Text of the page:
Meta says fewer Quest 3s are gathering dust – is VR’s biggest issue a thing of the past?

Girl wearing Meta Quest 3 headset interacting with a jungle playset
(Image credit: Meta)

During this year’s Game Developers Conference (GDC 2024) Meta has revealed that the Meta Quest 3 has higher retention rates than any of its previous VR headsets – suggesting one of VR’s biggest problems might be a thing of the past.

VR gadgets have become incredibly popular in recent years – just look at the sales success of the Oculus Quest 2, and the massive hype around the Apple Vision Pro – but there’s been a quiet killer for them all: retention. According to an internal report shared by The Verge in March 2023, Meta was concerned about the relatively low engagement of Quest 2 users and it was apparently stressed to staff by  Mark Rabkin, Meta’s vice president of VR, that the company needs to “be better at growth and retention.”

That emphasis seems to have paid off, with it now being said by Chris Pruett, Meta's Director of Content Ecosystem, that the Quest 3 has a higher retention rate than any previous Meta / Oculus headset.

Why are people using their Meta Quest 3 more? 

Meta hasn’t given any direct explanation of why its headsets are proving better at retaining owners’ attention than its predecessors, but we have more than a few theories.

Meta Quest 3 missing its faceplate showing its insides

The Quest 3's better specs and software is a big win (Image credit: iFixit)

The first, and perhaps most important, is the Quest 3's simplicity. If it’s charged up you can just slip it on and start playing a VR game instantly – unlike older PCVR models. This reason is likely also why the original Oculus Quest had the highest retention of any Oculus headset ever according to John Carmack in 2019 (Via UploadVR)

Another likely reason the Quest 3 has been able to take things up a notch in terms of retention is software. The Quest store has been up and running for roughly five years, and in that time developers have created a superb VR catalog of cross-platform and exclusive software.

The Quest 3 has also raised the bar with good specs, and solid mixed reality passthrough, adding even more opportunities for app creators to develop meaningful software that owners want to use regularly. 

This, and the headset’s less bulky and comfier-to-wear design, are, as we see it, the two biggest reasons why we’ve started using the device more regularly than the Quest 2.

Lastly, there’s a belief that the Quest 3’s higher cost could be helping its retention levels. At $299 / £299 / AU$479 the Quest 2 was almost a tech impulse buy – especially considering it also came out not long before the pandemic, a period when people typically had more disposable income. 

Whereas at $499.99 / £479.99 / AU$799.99 – and launching at a time when disposable income is typically a lot lower – the Quest 3 is much more of a considered purchase. So if you aren’t planning to use the new Meta device fairly often, you’re more likely to talk yourself out of buying it.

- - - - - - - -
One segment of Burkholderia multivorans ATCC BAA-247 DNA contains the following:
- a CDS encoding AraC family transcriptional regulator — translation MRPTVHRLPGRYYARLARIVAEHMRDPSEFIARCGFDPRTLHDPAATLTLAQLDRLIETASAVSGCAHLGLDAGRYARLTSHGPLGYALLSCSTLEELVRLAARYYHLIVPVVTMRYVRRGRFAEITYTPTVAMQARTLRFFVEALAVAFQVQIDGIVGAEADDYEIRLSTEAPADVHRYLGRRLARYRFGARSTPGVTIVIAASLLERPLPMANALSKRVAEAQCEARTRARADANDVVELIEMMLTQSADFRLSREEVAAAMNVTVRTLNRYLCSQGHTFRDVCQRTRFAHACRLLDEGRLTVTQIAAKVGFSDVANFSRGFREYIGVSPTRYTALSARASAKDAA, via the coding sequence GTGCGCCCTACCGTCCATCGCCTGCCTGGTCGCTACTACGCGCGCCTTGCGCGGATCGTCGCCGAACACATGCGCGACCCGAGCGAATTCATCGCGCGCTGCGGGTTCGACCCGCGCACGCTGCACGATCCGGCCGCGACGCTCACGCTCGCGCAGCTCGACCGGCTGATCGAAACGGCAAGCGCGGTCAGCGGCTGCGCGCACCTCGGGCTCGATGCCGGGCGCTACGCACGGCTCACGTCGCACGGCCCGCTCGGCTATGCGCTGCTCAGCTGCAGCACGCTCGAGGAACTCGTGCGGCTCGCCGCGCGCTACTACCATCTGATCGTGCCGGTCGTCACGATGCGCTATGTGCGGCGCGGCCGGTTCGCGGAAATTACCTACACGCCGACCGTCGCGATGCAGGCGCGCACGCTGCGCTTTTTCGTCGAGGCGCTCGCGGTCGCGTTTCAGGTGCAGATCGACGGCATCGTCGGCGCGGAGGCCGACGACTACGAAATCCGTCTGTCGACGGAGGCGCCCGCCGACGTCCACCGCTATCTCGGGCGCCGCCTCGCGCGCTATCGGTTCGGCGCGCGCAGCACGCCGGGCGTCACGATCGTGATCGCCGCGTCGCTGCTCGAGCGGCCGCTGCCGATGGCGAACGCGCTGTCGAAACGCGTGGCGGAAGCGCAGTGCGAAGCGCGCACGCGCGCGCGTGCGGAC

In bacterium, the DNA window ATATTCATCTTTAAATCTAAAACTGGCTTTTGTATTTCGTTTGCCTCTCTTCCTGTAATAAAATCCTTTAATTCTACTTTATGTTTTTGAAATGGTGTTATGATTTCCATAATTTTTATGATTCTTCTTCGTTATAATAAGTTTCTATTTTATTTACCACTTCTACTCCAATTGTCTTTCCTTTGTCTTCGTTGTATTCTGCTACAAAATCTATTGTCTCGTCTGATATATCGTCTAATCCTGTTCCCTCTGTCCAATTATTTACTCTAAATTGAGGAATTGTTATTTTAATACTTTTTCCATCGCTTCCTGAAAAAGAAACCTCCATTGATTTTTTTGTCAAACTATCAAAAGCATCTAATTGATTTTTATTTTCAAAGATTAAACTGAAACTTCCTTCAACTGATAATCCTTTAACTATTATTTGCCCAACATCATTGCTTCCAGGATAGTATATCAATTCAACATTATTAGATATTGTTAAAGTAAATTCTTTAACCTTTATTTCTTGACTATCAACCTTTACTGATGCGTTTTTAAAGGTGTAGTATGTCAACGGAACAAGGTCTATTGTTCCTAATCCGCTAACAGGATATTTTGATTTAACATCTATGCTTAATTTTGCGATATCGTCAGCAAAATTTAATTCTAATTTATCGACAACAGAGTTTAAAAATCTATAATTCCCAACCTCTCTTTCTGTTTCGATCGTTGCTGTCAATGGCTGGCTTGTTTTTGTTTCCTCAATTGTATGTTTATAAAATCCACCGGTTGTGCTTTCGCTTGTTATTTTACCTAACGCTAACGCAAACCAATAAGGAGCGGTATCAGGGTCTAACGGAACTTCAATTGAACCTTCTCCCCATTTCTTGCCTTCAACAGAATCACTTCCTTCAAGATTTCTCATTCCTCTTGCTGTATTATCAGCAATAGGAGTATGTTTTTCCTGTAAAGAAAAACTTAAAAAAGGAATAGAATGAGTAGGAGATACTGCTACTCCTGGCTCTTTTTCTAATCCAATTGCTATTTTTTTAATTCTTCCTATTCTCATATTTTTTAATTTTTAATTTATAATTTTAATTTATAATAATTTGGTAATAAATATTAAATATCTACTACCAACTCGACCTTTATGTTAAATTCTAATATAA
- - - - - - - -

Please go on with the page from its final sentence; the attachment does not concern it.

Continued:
A Meta Quest 3 owner playing tennis in VR while in their dorm room with their desk behind them.

(Image credit: Meta)

Why does higher retention matter? 

Beyond making it easier to get a VR squad together to play a multiplayer game, why does a higher retention rate matter to you or us?

From a hardware perspective, it suggests that the Quest 3 is doing something right – whether it's the mixed reality focus, its newfound balance of specs and cost, or a mixture of factors. This could clue us into what future devices might look like; specifically that they could try to follow the Quest 3’s lead by leaning further into mixed reality, or the mainline Quest headset maintaining a similar price point (in exchange for better specs) – which could pave the way for the rumored cheaper Meta Quest 3 Lite.

It may also encourage more VR software development, as it shows developers that there is a reliable market for meaningful VR software. So if you have a Quest headset already, you might see more and better apps launch in the future.

Given Meta made the announcement at GDC 2024, it's likely hoping that this latter point proves true. However, given the speed of hardware and software development, we'll likely have a little while to wait and see what the Quest 3’s newfound popularity means in practical terms.

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Hamish Hector
Senior Staff Writer, News

Hamish is a Senior Staff Writer for TechRadar and you’ll see his name appearing on articles across nearly every topic on the site from smart home deals to speaker reviews to graphics card news and everything in between. He uses his broad range of knowledge to help explain the latest gadgets and if they’re a must-buy or a fad fueled by hype. Though his specialty is writing about everything going on in the world of virtual reality and augmented reality.